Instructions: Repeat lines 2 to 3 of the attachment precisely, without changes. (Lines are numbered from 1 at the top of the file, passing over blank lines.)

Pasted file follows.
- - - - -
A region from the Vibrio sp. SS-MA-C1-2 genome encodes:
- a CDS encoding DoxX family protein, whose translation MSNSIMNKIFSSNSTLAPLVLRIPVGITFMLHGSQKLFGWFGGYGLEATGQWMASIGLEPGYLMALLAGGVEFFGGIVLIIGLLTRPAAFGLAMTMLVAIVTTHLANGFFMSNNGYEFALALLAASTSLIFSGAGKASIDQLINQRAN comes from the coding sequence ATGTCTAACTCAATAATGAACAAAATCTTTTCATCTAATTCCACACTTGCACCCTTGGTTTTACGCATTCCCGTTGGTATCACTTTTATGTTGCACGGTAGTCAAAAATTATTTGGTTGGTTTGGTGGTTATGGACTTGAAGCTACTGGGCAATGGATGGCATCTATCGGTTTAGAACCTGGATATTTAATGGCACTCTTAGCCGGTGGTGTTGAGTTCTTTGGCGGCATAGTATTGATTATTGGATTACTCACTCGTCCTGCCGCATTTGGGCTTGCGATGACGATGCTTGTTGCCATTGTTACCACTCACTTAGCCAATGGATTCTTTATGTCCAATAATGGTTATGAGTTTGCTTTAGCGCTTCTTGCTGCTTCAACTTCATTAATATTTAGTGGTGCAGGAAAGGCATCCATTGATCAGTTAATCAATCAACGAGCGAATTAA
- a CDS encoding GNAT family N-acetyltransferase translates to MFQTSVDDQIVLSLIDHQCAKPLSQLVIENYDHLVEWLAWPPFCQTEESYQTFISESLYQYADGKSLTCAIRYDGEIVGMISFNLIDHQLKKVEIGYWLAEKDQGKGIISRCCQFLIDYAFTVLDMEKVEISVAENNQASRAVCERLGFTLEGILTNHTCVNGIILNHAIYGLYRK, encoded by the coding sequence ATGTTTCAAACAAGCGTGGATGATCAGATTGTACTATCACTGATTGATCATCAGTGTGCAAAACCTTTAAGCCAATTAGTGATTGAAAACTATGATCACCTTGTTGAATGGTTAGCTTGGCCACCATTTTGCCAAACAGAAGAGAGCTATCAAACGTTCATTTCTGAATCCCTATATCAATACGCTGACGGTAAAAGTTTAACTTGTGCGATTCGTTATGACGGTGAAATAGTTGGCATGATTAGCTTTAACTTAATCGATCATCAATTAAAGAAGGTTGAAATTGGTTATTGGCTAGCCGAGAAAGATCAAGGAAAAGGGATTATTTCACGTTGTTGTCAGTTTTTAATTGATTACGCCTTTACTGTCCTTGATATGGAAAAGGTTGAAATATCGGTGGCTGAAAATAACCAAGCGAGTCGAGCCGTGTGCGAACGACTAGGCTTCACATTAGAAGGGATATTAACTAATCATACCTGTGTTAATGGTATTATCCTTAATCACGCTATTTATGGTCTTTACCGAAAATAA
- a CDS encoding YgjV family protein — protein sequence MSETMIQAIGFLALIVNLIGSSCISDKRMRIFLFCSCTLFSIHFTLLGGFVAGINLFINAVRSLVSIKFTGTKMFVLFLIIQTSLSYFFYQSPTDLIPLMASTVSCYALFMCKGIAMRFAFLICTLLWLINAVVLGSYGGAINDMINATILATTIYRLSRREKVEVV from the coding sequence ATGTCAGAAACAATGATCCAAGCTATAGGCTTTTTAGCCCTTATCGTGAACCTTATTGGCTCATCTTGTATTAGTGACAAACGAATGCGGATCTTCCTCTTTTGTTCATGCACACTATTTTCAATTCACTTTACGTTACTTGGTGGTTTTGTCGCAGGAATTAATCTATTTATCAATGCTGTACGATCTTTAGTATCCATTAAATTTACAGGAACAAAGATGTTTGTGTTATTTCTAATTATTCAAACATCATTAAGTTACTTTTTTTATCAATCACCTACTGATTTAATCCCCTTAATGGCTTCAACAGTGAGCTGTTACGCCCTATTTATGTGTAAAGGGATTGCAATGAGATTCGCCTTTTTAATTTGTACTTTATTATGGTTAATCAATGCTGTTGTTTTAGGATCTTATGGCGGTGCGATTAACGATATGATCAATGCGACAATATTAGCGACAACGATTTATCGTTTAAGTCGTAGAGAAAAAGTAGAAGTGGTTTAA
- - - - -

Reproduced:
- a CDS encoding DoxX family protein, whose translation MSNSIMNKIFSSNSTLAPLVLRIPVGITFMLHGSQKLFGWFGGYGLEATGQWMASIGLEPGYLMALLAGGVEFFGGIVLIIGLLTRPAAFGLAMTMLVAIVTTHLANGFFMSNNGYEFALALLAASTSLIFSGAGKASIDQLINQRAN comes from the coding sequence ATGTCTAACTCAATAATGAACAAAATCTTTTCATCTAATTCCACACTTGCACCCTTGGTTTTACGCATTCCCGTTGGTATCACTTTTATGTTGCACGGTAGTCAAAAATTATTTGGTTGGTTTGGTGGTTATGGACTTGAAGCTACTGGGCAATGGATGGCATCTATCGGTTTAGAACCTGGATATTTAATGGCACTCTTAGCCGGTGGTGTTGAGTTCTTTGGCGGCATAGTATTGATTATTGGATTACTCACTCGTCCTGCCGCATTTGGGCTTGCGATGACGATGCTTGTTGCCATTGTTACCACTCACTTAGCCAATGGATTCTTTATGTCCAATAATGGTTATGAGTTTGCTTTAGCGCTTCTTGCTGCTTCAACTTCATTAATATTTAGTGGTGCAGGAAAGGCATCCATTGATCAGTTAATCAATCAACGAGCGAATTAA
- a CDS encoding GNAT family N-acetyltransferase translates to MFQTSVDDQIVLSLIDHQCAKPLSQLVIENYDHLVEWLAWPPFCQTEESYQTFISESLYQYADGKSLTCAIRYDGEIVGMISFNLIDHQLKKVEIGYWLAEKDQGKGIISRCCQFLIDYAFTVLDMEKVEISVAENNQASRAVCERLGFTLEGILTNHTCVNGIILNHAIYGLYRK, encoded by the coding sequence ATGTTTCAAACAAGCGTGGATGATCAGATTGTACTATCACTGATTGATCATCAGTGTGCAAAACCTTTAAGCCAATTAGTGATTGAAAACTATGATCACCTTGTTGAATGGTTAGCTTGGCCACCATTTTGCCAAACAGAAGAGAGCTATCAAACGTTCATTTCTGAATCCCTATATCAATACGCTGACGGTAAAAGTTTAACTTGTGCGATTCGTTATGACGGTGAAATAGTTGGCATGATTAGCTTTAACTTAATCGATCATCAATTAAAGAAGGTTGAAATTGGTTATTGGCTAGCCGAGAAAGATCAAGGAAAAGGGATTATTTCACGTTGTTGTCAGTTTTTAATTGATTACGCCTTTACTGTCCTTGATATGGAAAAGGTTGAAATATCGGTGGCTGAAAATAACCAAGCGAGTCGAGCCGTGTGCGAACGACTAGGCTTCACATTAGAAGGGATATTAACTAATCATACCTGTGTTAATGGTATTATCCTTAATCACGCTATTTATGGTCTTTACCGAAAATAA